“Compass Cloud gives our passengers a new level of convenience to ride transit throughout San Diego County,”  MTS CEO Paul Jablonski said in a press statement. “For the first time, people can use mobile ticketing every day on all transit modes: bus, light rail and commuter rail. We have put the ticket-buying experience right at the fingertips of our customers. Compass Cloud is another great example about how MTS is changing the way San Diego moves.”

Bus tickets are now available for purchase on mobile devises. (Courtesy of MTS)

According to a recent survey, more than 85 percent of MTS passengers carry a smartphone. And nearly two-thirds of these passengers said they would likely use mobile ticketing if it were available. Compass Cloud fulfills this market demand by allowing riders to purchase transit fares right on their smartphones. It is the first mobile ticketing app that is good for both transit agencies, good seven days a week and available for MTS Rapid, MTS bus, the Trolley and NCTD Coaster, Sprinter and Breeze.

In the first phase, day passes, 30-day passes and Coaster one-way tickets will be available for adult passengers. Future phases will include discounted fares for youth, seniors and disabled. Prices for passes will be the same as from Ticket Vending Machines, The Transit Store, Customer Service Centers and third-party outlets. With Compass Cloud, there is no need to have any other fare media.

For more information about Compass Cloud, including how to download the app, learn about fare types and frequently asked questions, visit

Volunteer for cleanup on Earth Day

Registration for I Love A Clean San Diego’s (ILACSD) countywide cleanup event is now open at

The annual Creek to Bay Cleanup is a one-day event that gives thousands of local residents the chance to channel their appreciation for San Diego’s environment into action.

ILACSD anticipates over 6,000 volunteers for this year’s event on Earth Day, April 22 from 9 a.m. to noon.

There are 100 cleanup locations throughout San Diego County for volunteers to get involved.  A complete list of cleanup sites is available at

The event tagline, “Your Neighborhood, Our Environment,” encourages volunteers to sign up for a site in their neighborhood to contribute to the health and beauty of the entire region.

In 2016, more than 6,400 volunteers removed 170,000 pounds of debris during the three-hour event. While trash removal is a large focus of the event, volunteers will also make a difference in their communities through beautification projects such as native planting and graffiti removal. These beautification projects restore local outdoor areas and evoke a strong sense of community pride across the county.

Around 80 percent of marine debris originates from inland sources. The litter generated in neighborhoods finds its way to beaches and waterways. ILACSD focuses on inland communities to stop pollution at the source. This year’s event will have 77 inland sites.

ILACSD encourages volunteers to bring their own reusable water bottle, gardening or work gloves, and bucket to collect litter.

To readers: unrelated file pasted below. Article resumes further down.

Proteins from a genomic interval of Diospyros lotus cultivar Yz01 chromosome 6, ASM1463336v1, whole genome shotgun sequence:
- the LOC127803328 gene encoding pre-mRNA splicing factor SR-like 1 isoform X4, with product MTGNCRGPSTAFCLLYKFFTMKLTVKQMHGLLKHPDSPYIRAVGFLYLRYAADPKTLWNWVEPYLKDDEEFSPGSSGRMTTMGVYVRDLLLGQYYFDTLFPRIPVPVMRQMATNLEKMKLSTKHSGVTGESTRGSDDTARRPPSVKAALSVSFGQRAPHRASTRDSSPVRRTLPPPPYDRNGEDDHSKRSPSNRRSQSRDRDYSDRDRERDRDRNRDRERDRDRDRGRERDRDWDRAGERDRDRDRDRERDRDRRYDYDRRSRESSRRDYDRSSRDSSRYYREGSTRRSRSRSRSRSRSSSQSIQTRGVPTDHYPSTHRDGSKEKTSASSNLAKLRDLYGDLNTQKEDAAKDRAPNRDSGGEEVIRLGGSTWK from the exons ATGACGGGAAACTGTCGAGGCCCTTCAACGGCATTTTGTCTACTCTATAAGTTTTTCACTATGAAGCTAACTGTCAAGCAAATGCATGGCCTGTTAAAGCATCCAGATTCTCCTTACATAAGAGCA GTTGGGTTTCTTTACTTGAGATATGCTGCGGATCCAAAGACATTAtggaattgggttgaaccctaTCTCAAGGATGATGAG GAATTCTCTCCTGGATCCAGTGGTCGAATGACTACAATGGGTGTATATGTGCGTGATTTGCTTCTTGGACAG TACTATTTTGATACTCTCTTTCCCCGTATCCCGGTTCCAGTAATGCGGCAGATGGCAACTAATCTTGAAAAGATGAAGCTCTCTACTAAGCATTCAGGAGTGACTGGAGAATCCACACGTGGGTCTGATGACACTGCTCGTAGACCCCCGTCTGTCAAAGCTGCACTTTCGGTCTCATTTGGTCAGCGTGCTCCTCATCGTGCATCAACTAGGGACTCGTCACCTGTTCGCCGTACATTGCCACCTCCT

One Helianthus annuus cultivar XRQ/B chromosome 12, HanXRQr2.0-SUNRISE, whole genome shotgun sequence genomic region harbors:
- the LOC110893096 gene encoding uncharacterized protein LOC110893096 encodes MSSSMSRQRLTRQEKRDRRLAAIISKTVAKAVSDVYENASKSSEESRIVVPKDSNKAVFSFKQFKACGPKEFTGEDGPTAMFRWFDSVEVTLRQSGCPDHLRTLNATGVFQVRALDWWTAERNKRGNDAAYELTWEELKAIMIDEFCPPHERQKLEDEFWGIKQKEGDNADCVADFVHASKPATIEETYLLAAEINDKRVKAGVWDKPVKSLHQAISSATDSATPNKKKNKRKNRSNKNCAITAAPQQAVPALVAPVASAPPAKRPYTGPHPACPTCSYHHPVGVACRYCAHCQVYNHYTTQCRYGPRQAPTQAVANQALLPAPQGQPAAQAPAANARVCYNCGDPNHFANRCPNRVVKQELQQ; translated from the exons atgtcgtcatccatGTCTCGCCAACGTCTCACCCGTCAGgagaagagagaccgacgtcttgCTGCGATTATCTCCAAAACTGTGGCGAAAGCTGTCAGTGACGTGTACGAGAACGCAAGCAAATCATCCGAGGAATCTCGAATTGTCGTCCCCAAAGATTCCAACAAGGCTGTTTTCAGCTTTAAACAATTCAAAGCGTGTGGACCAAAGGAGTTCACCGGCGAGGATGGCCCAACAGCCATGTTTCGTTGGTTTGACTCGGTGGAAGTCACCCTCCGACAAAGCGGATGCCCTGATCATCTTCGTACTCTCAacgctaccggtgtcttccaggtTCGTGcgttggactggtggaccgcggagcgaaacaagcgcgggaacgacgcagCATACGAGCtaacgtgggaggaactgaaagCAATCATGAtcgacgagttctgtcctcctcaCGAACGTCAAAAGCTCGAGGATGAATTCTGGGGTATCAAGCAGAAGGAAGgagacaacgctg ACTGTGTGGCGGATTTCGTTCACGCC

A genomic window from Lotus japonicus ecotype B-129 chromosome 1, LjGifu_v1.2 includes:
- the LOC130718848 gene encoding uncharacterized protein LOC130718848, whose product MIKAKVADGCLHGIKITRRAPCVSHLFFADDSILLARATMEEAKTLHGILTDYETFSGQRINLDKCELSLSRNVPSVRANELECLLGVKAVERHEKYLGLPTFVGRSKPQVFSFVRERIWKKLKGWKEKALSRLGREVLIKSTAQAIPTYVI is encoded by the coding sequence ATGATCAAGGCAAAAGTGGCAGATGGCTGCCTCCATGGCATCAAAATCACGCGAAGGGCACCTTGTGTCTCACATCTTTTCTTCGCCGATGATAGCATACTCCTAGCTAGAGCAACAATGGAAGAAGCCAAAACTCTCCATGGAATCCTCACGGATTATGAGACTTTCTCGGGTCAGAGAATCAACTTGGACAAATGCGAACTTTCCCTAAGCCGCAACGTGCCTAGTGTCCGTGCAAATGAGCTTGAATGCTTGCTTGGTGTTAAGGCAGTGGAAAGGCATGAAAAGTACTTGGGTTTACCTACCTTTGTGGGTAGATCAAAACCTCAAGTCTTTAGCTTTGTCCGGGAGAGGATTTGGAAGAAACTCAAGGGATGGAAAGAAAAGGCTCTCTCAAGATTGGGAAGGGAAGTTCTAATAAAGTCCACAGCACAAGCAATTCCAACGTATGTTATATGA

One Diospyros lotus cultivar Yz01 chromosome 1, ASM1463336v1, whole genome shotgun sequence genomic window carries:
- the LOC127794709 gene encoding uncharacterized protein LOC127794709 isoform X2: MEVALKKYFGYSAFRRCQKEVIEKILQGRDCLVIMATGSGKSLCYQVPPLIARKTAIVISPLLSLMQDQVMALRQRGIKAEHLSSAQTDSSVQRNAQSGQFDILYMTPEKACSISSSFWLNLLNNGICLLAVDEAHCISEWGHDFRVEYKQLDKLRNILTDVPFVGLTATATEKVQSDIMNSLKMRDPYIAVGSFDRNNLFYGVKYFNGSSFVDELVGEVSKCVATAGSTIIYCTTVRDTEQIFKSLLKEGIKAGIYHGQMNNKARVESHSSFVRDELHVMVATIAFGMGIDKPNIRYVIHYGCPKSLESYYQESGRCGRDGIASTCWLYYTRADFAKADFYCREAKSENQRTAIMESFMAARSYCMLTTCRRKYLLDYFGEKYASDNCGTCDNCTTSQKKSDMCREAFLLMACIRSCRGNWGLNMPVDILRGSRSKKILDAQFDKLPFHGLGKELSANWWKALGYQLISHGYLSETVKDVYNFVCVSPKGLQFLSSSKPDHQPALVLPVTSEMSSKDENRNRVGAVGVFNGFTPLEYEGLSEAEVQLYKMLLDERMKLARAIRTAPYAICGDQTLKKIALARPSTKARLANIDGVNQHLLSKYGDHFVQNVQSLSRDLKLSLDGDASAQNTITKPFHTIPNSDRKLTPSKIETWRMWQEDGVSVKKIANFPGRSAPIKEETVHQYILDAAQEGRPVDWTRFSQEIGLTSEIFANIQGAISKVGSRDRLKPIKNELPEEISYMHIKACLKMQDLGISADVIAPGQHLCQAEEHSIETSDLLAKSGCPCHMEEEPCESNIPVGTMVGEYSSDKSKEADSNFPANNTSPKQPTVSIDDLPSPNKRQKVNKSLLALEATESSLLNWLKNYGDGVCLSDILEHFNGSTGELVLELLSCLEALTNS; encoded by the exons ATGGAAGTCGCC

There will be a “Bling Your Bucket” contest that encourages creativity and conservation. Kids and adults can submit a photo of their decorated reusable trash collection bucket for a chance to win prizes. There will also be a Creek to Bay Cleanup Photo Contest, sponsored by Sony Electronics, which celebrates volunteerism.

Visit or for more information.

Alvarado Hospital wins safety award

On April 4, Alvarado Hospital announced that it is the only hospital in San Diego to garner the Healthgrades 2017 Patient Safety Excellence Award, putting it in the top 5 percent in the nation for patient safety. This is the third year Alvarado has received this designation.

The Patient Safety Excellence Award recognizes superior performance in hospitals that have prevented serious, potentially avoidable complications for patients during hospital stays, according to Healthgrades, an online resource for information about physicians and hospitals.

“At Alvarado, we are committed to patient safety at every level and this recognition is a testament to our team’s dedication to keeping our patients safe,” Alvarado Hospital CEO Robin Gomez said in a press statement. “We are proud to provide this superior level of safety to San Diegans.”

During the 2013-15 study period, Healthgrades found that patients treated in hospitals receiving the Patient Safety Excellence Award were, on average:

  • 40 percent less likely to experience an accidental puncture or laceration during a procedure, than patients treated at non-recipient hospitals.
  • 44.6 percent less likely to experience a collapsed lung due to a procedure or surgery in or around the chest, than patients treated at non-recipient hospitals.
  • 54.4 percent less likely to experience catheter-related bloodstream infections acquired at the hospital, than patients treated at non-recipient hospitals.
  • 50.2 percent less likely to experience pressure sores or bed sores acquired in the hospital, than patients treated at non-recipient hospitals.

On average, 134,568 patient safety events could have been avoided if all hospitals, as a group from 2013 to 2015, performed similarly to hospitals performing better than expected on each of 13 patient safety indicators evaluated by Healthgrades.

During the study period, award recipient hospitals demonstrated excellent performance in safety provided for patients in the Medicare population, as measured by objective outcomes (risk-adjusted patient safety indicator rates) for 13 patient safety indicators defined by the Agency for Healthcare Research and Quality (AHRQ).

For more information about Healthgrades or to download a full copy of the report, or to receive information about hospital and physician quality, visit